abdul666lw22 Dec 2011 1:35 p.m. PST

Eureka 100 for 'new' (?) 28mm Sandras:
Female Imagination Infantry: link
Female Imagination Cavalry: link
Female Imagination Artillery: link

May I add that the original Sandras were rather… subdued and underdone? "Wargaming miniatures being intended, NOT to be scrutinized individually under a magnifying glass, but to be seen en masse from a distance, their most essential features have to be emphasized." evil grin

In the meantime I maintain that the 'current' Sandras are already quite good, and that, since they wear high boots, it would not be a drastic investment to issue riding versions -Eureka already produces appropriate horses.

For 15mm, Eureka 300 18C Imagination Female army: link

trailape27 Dec 2011 6:43 p.m. PST

I Hope Nic reads this:
Raechel just pointed out that the hand position of the flute player's right hand needs to be reversed.
She loves the miniatures but thought she ought to point out the incorrect hand position, (being a flutist herself).
We assume it can be corrected.

Eli Arndt14 Jan 2012 11:04 a.m. PST

Britney Spears didn't forget!



abdul666lw14 Jan 2012 1:38 p.m. PST

She looks like an Alcovian attempt of Amazon in 'modern' uniform grin

Paint Pig14 Jan 2012 3:22 p.m. PST

She looks like a disaster

Patrice14 Jan 2012 3:42 p.m. PST

So the chainmail bikini provides better protection
Did you ever try to put chainmail over hair (…any hair)?

I am a re-enactor, I own some chainmail. I did try it (and someone else was also involved).

We were not very happy about it.

abdul666lw15 Jan 2012 6:35 a.m. PST

Mary Gentle, SF author and Live action RPGamer, stressed it long ago in 'Ragnarok', the journal of the SFSFW: a chainmail bikini *has* to be lined with soft leather, chamois for instance.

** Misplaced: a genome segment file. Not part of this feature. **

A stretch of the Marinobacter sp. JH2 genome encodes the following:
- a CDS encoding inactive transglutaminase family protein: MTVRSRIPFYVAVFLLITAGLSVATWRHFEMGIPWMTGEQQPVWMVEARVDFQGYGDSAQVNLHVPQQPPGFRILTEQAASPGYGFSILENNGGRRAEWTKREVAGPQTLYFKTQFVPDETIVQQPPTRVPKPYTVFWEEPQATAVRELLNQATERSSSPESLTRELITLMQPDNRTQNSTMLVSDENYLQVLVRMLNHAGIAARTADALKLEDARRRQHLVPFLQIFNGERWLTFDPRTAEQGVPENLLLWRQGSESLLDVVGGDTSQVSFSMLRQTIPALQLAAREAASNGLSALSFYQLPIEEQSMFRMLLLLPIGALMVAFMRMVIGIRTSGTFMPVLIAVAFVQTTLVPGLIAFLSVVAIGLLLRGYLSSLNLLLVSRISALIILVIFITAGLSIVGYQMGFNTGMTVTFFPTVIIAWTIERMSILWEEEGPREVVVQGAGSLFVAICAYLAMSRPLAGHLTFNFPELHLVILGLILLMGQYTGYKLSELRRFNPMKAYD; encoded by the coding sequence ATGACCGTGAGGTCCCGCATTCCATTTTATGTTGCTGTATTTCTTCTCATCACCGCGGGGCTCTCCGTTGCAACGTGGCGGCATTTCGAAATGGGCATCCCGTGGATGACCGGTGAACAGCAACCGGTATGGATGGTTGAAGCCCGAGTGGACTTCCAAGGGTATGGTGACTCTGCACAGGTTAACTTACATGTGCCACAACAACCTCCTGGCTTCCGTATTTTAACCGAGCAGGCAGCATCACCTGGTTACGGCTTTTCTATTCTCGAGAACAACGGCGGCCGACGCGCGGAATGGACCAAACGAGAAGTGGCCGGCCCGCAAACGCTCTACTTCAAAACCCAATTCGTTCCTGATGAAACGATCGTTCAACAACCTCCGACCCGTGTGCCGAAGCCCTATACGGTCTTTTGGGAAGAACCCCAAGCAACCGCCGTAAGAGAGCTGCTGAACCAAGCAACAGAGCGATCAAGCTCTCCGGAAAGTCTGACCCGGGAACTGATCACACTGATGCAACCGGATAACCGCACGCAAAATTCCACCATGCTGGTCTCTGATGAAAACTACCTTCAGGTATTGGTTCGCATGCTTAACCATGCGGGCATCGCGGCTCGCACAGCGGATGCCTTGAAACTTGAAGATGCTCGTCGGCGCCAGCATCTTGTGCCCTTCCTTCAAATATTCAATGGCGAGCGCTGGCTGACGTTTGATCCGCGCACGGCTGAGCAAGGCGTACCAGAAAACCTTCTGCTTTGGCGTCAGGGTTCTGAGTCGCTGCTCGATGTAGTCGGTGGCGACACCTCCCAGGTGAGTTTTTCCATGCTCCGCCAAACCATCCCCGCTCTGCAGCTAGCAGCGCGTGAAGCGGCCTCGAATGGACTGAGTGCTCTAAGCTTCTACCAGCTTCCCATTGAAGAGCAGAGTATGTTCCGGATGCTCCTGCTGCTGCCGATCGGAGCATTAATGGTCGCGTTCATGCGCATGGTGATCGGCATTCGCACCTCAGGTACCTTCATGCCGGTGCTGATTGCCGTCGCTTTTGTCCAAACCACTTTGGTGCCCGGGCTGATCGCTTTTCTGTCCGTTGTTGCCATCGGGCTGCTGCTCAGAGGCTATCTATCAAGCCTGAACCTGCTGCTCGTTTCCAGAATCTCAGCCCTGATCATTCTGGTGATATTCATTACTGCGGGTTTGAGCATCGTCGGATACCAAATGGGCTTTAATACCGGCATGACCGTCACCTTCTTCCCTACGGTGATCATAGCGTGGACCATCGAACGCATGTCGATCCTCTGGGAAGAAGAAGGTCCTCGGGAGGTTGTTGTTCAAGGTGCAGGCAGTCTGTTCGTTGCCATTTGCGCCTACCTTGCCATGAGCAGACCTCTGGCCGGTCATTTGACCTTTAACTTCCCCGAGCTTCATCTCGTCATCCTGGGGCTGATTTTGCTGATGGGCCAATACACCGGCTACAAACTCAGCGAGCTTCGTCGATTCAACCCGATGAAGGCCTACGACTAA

abdul666lw15 Jan 2012 9:12 a.m. PST

Raechel just pointed out that the hand position of the flute player's right hand needs to be reversed.

Don't forget the Sandras come from Australia, where people live upside down, have Christmas in summer and where toilets and bathtubs drain clockwise (a friend of mine explained to his drill sergeant and an awed audience of draftees that the guns intended for use South of the equator are rifled anticlockwise because of the Coriolis effect!): this may explain other oddities… grin

Paint Pig15 Jan 2012 5:13 p.m. PST

this may explain other oddities…

Oi! We're not odd just in tune with the physical nature of rifling and drains.

abdul666lw02 Feb 2012 9:09 a.m. PST

Sandras illustrated, in Hesse-Cassoulet service:






Really, the range is in want of dragoons (merely riding versions of the infantry fusiliers)!

Clays Russians04 Feb 2012 1:26 p.m. PST

eeeeeeeeeeeeeeeeee, i think I found my Dacha guards, I'll take about 144 please, 36 redheads, 36 blonds, 36 brunettes, & 36 black ravenhair cuteys. all with brownbess 2nd pattern longland model

trailape05 Feb 2012 4:01 a.m. PST

Here are my "Maiden Guard" Gunners in action:

abdul666lw05 Feb 2012 6:42 a.m. PST

Rachael's Troop of Artillery


of the King's Maiden Guard
(and don't ask me why these .JPG refuse to appear as images!)
deserves a direct link!

Wow, I was afraid not to see the Holy Mormoan Kingdom
appearing on your blogger profile as posted on Trailape's Wargame: phew!

abdul666lw14 Apr 2012 12:38 p.m. PST

The question of Lace Wars female soldiers figurines is really a *vicious circle*. Given the quasi-absence of miniatures very few players field a female regiment; then, since they don't appear on the web, in conventions… manufacturers doubt they represent a growth market and decline to invest.